Jolley: Bloodhound is set in a world where superhumans exist, and where very few of the people who gain superhuman abilities turn out well. That was a line in the pitch document: There are no heroes. It stars a guy named Travis Clevenger—”Clev” to his friends—who doesn’t have any superhuman abilities himself, but excels at profiling, tracking down, and beating the living shit out of superhuman criminals. Clev started out as a cop in Atlanta, but he screwed up his personal life to an extraordinary degree, first by having a long-standing affair with his partner Vince Crosby’s wife Trish, then by killing Vince in a fight and going to prison. So the story really gets started when the FBI, in the form of Special Agent Saffron Bell, getting Clev out of prison to help the Bureau catch a superhuman rapist/murderer who’s targeting the daughter of Clev’s dead partner. When that works out pretty well, they decide to keep him out of prison, and on a short leash, as it were.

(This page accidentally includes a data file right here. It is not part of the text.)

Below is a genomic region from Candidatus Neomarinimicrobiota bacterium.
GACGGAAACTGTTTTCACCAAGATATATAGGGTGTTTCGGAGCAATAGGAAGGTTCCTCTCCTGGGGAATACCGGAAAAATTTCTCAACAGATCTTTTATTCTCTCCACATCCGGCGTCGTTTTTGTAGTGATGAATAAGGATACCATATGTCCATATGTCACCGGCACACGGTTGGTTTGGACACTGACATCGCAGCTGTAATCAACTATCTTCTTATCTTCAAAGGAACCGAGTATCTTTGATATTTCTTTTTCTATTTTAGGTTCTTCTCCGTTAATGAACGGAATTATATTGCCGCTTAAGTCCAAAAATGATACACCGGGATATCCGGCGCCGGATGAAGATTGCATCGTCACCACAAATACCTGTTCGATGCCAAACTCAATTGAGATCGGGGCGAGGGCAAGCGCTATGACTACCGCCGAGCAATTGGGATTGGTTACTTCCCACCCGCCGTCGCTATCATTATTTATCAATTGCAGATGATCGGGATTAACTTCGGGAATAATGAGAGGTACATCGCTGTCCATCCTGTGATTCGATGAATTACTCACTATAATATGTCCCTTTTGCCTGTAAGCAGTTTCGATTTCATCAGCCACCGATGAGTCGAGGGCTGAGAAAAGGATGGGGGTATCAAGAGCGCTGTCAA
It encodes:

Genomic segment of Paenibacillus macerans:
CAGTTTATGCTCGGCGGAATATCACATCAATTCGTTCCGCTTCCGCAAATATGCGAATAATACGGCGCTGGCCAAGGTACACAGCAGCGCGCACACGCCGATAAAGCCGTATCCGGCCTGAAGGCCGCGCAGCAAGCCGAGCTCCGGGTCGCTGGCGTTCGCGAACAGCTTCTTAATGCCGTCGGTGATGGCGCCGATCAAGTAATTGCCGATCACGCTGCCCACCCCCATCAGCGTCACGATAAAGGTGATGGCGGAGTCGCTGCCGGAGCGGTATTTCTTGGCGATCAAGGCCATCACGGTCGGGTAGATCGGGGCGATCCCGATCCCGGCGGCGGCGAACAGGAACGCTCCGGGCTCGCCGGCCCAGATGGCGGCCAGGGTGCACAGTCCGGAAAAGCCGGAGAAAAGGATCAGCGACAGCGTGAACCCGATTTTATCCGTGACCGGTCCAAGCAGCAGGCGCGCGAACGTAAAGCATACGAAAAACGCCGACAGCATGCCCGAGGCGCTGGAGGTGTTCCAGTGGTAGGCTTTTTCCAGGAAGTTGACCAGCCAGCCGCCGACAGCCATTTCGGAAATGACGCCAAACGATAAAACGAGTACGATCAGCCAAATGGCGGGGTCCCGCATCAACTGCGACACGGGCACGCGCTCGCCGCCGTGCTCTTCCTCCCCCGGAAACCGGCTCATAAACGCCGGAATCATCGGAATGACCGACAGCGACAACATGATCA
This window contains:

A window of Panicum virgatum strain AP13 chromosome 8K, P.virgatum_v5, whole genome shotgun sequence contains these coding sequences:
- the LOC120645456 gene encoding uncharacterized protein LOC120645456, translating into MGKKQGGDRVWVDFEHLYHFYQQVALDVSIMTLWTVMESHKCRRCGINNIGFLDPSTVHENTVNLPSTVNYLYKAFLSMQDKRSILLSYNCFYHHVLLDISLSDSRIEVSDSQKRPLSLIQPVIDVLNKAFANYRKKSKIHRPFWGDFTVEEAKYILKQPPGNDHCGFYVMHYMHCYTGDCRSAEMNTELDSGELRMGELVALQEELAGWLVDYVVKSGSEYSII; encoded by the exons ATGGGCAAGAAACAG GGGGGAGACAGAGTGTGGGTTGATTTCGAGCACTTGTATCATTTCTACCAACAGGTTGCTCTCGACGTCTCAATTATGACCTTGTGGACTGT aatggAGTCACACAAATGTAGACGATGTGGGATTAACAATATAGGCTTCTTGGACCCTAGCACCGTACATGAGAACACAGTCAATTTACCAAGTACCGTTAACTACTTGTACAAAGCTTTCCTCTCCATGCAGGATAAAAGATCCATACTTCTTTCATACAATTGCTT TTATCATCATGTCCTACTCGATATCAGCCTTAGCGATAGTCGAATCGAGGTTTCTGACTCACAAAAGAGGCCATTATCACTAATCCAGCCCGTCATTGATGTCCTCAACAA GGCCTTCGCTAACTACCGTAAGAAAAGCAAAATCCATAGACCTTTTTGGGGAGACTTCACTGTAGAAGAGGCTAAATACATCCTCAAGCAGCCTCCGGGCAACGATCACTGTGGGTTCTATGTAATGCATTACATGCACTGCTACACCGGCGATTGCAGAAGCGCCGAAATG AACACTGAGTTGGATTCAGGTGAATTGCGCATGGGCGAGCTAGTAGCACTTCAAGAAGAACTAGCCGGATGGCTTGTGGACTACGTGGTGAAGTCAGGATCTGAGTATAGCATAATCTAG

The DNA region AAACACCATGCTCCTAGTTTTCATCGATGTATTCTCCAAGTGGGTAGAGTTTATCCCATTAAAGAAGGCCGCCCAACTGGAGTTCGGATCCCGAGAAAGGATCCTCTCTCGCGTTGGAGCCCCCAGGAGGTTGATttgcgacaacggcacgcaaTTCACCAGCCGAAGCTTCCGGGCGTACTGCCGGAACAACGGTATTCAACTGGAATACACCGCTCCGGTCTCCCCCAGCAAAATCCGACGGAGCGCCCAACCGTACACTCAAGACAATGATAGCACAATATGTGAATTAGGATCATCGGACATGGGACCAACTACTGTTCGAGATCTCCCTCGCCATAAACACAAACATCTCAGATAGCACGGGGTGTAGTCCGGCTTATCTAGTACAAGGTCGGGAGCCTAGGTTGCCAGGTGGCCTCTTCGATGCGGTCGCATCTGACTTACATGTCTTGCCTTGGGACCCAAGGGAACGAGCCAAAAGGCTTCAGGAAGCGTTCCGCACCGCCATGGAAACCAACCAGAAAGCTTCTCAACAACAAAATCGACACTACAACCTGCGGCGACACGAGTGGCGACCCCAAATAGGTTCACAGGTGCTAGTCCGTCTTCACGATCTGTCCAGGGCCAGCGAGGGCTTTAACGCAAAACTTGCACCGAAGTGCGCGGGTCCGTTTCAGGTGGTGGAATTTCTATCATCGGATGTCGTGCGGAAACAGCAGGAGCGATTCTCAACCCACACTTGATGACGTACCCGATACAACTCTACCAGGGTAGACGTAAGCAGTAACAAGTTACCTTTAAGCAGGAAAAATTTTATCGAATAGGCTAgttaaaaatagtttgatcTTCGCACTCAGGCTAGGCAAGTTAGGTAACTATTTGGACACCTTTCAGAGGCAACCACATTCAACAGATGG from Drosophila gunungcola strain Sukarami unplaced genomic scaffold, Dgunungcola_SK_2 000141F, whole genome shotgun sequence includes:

Originally Bloodhound took place in the DC Universe, but occupying its own small, dark corner; I stated from the project’s inception that I didn’t want to tell stories about people with capes and codenames. I was much more interested in exploring what ordinary people would do if they suddenly gained superhuman strength or discovered they could walk through walls. Now Bloodhound is being published by Dark Horse, and while it’s set in the Dark Horse superhero universe now, it’s still occupying its own small, dark corner. Clev is still considered an asset by the FBI, he still works with Saffron—who’s become more like a partner now, rather than just his “handler”—and he’s still forced to wear a humiliating tracking collar around his neck so the Bureau always knows where he is.